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Harold G. Seto and Rosemary Seto v. State Farm Insurance Company

January 11, 2012

HAROLD G. SETO AND ROSEMARY SETO, PLAINTIFFS,
v.
STATE FARM INSURANCE COMPANY, DEFENDANTS.



The opinion of the court was delivered by: Terrence F. McVerry United States District Court Judge

MEMORANDUM OPINION AND ORDER OF COURT

Pending before the Court is the MOTION FOR PARTIAL SUMMARY JUDGMENT filed by Defendant, State Farm Insurance Company ("State Farm") (Document No. 28). The motion has been thoroughly brief by both State Farm and Plaintiff, Harold G. Seto and Rosemary Seto (Document Nos. 29, 32, and 34). The parties have fully stated their respective positions regarding the Concise Statement of Material Facts and have submitted numerous exhibits (Document No. 30, 31, and 33). The motion is ripe for disposition.

FACTUAL BACKGROUND

This is an insurance coverage case in which Plaintiffs allege breach of contract and bad faith under 42 Pa. C.S.A. § 8371. The case arises out of two fires of undetermined cause that occurred in Plaintiffs, Harold G. Seto and Rosemary Seto (the "Setos") home on December 24, 2008 and March 2, 2009. At the time of the fires, Plaintiffs maintained a homeowner's insurance policy issued by State Farm. The policy included coverage for the Setos' dwelling, personal property, and additional living expense ("ALE"). Plaintiffs contend that State Farm has not fully compensated them for the loss arising from the two fires that destroyed their home.

On December 25, 2008, one day after the first fire, a State Farm representative spoke with Mr. Seto, who advised that the fire marshal was investigating the cause of the fire. During the conversation, the State Farm representative authorized a hotel stay for the Setos and advised Mr. Seto to save all receipts, including those for clothing and toiletries. On December 26, 2008, Justin Sullivan ("Sullivan"), the State Farm Claim Representative who handled the Setos' claim submissions under their homeowner's insurance policy, retained an origin and cause expert to inspect the Setos' property. On December 28, 2008, Sullivan met with Mr. Seto and completed an initial inspection. At that meeting, Sullivan explained coverage under the policy and issued an advance. According to Sullivan, as a result of this initial inspection, he made the following determinations:

"a. All contents were damaged beyond cleaning.

b. The structure had been partially destroyed and suffered extension (sic) framing damage. The estimated period of repair was eight months.

c. Housing would be set up through "ALE solutions." In the interim, the Setos' hotel bills would be paid under coverage for Additional Living Expense ("ALE")."

Sullivan Affidavit, at ¶ 5.

On December 29, 2008, Sullivan spoke with the origin and cause expert retained by State Farm. The expert advised Sullivan that the cause of the fire was undetermined and that Christmas lights may have caused the fire.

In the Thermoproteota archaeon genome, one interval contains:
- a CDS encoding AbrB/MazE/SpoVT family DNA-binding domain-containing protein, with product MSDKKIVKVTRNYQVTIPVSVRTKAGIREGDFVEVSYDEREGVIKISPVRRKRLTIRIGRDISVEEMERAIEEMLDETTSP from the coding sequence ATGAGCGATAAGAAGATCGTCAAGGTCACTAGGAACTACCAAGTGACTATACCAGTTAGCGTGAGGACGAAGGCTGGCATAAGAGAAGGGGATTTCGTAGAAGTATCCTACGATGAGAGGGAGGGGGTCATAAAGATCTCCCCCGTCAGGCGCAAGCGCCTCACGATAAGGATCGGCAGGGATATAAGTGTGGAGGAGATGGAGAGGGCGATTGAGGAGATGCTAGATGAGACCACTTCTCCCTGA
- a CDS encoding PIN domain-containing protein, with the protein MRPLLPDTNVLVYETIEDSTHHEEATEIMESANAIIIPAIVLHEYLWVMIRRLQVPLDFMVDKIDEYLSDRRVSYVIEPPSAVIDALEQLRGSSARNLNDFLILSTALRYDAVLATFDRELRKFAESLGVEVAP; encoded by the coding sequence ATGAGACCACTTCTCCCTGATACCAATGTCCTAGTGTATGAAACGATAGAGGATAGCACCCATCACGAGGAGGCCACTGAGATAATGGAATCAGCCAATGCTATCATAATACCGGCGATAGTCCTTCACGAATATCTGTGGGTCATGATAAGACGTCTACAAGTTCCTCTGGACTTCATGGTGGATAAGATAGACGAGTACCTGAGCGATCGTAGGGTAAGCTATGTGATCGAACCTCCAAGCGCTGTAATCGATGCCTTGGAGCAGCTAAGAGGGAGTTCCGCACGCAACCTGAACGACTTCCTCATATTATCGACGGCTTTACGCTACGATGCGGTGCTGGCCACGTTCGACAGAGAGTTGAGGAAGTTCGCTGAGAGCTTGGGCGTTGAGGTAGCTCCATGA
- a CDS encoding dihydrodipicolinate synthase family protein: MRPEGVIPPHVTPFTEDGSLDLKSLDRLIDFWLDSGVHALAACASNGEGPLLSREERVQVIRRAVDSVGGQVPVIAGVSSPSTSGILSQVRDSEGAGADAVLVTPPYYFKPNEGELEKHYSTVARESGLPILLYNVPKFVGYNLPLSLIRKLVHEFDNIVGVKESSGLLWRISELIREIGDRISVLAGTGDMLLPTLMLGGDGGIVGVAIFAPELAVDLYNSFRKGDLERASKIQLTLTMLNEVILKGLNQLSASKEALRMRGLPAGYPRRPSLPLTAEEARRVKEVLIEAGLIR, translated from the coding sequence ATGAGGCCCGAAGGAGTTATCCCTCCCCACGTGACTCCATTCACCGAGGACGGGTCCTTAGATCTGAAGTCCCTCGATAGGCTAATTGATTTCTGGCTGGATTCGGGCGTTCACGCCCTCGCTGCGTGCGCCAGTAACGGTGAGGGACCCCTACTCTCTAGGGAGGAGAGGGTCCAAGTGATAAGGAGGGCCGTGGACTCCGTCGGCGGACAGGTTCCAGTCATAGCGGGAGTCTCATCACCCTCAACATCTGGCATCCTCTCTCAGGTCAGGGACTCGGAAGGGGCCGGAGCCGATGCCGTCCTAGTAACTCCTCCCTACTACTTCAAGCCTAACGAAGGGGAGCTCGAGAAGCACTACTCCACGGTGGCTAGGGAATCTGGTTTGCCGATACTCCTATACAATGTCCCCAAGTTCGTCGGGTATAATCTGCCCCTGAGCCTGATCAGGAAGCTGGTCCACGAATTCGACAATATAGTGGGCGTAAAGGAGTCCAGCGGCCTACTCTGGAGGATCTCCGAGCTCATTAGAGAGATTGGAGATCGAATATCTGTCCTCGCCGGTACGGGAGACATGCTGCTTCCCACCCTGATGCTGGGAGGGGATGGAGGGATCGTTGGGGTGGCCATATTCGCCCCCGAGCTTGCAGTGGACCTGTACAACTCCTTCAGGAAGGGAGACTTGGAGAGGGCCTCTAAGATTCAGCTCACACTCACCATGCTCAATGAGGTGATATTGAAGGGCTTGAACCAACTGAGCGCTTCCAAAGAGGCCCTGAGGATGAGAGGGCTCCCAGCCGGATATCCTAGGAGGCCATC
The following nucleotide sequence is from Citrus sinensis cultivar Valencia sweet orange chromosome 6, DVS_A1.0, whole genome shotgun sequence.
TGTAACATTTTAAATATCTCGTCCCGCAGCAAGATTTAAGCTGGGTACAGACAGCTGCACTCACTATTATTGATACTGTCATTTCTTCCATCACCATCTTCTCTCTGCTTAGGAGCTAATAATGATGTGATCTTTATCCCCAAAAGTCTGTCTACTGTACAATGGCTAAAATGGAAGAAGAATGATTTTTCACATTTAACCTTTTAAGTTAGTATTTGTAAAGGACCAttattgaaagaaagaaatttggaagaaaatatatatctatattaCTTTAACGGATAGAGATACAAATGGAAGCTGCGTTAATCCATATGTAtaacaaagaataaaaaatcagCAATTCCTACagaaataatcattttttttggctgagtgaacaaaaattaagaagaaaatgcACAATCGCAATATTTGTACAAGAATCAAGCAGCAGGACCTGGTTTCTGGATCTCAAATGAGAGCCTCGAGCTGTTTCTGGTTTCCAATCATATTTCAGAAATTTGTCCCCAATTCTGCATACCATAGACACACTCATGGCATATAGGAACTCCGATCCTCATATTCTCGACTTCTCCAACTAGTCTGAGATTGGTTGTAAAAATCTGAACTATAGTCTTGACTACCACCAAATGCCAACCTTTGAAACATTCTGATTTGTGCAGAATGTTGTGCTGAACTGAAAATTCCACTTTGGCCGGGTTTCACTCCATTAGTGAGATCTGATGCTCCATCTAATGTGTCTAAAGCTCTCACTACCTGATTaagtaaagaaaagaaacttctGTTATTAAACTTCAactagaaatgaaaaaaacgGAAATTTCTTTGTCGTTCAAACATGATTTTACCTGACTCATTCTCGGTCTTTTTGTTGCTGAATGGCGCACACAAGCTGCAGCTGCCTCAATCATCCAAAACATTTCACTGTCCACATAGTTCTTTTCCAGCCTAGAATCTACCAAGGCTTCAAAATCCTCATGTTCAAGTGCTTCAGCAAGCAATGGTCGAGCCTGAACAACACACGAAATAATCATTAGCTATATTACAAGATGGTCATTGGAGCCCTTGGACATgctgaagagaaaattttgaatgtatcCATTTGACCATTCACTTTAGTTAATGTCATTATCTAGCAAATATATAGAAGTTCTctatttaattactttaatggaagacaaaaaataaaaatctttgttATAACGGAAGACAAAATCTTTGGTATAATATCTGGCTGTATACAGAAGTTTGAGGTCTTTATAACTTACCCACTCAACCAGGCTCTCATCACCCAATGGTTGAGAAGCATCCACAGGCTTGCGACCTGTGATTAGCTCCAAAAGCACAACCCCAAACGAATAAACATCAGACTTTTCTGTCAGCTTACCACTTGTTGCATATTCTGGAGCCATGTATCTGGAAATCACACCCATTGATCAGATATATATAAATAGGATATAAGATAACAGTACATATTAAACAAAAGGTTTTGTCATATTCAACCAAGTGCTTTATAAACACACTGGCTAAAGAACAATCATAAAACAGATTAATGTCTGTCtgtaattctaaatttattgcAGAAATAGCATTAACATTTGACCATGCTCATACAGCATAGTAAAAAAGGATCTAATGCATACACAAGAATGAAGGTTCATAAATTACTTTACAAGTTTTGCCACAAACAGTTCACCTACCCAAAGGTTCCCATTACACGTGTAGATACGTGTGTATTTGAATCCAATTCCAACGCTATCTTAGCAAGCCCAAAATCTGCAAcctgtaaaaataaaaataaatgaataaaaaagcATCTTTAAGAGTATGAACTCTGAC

On January 27, 2009, within a month of beginning its investigation and review, State Farm issued the Setos a draft in the amount of $116,321.67, which represented the actual cash value ("ACV") for the damages to their dwelling. Contemporaneously with sending the payment for the damages to the dwelling, State Farm also sent the Setos an estimate which itemized damages, replacement costs, and ACV.

After the first fire, the Setos hired Mihalko's General Contracting, Inc. to perform a damage appraisal. Brian Mrozek performed the appraisal on behalf of Mihalko's, and his estimate set replacement cost value ("RCV") at $208,061.01. On February 23, 2009, Mrozek sent his estimate to Sullivan of State Farm, which was $50,000 higher than State Farm's estimate. That same day, Sullivan called Mr. Seto and explained that he would review the Mihalko's estimate, and would get back to him the following week.

One week later, on March 2, 2009, a second fire occurred, which totally destroyed the Setos' home. The second fire appeared to be incendiary. After the second fire, State Farm referred the Setos' claim to its Special Investigative Unit (the "SIU"). Ultimately, the SIU's investigation did not reveal the origin and/or cause of the second fire and the referral to SIU for the second fire was closed.

State Farm thereafter prepared an estimate for the additional damages caused as a result of the second fire. On May 4, 2009, State Farm issued to the Setos a draft in the amount of $43,635.02 along with a copy of its estimate.

On August 15, 2009, the Setos acquired a second estimate from Mihalko's for the total damage caused to their dwelling by the two fires. This estimate, however, was not given to State Farm until after this lawsuit had been filed.*fn1

On November 20, 2009, the parties settled the property loss portion of the claims by virtue of State Farm issuing to the Setos a check in the amount of $157,717.00. State Farm had previously advanced $2,500.00 to the Setos. State Farm also paid ALE benefits totaling $30,425.01.

On December 9, 2009, the Setos filed a Praecipe for Writ of Summons in the Court of Common Pleas of Fayette County, Pennsylvania. On December 22, 2009, State Farm was served with the Praecipe for Writ of Summons. On March 24, 2010, State Farm was served with the Complaint.*fn2 Prior to the Setos filing suit, State Farm had paid total benefits, for the two fires combined, equal to $355,098.70. On March 15, 2011, State Farm issued a supplement ACV payment to the Setos in the amount of $29,000.00 based upon its review of the Mihalko's second estimate.

From April 2009 to February 2010, the Setos resided in Florida. The Setos have sold their fire-damaged property to a gas company for $15,000.00.

The Setos are claiming that State Farm engaged in bad faith conduct in three ways:

1. In engaging in unreasonable delay in responding to the second ...


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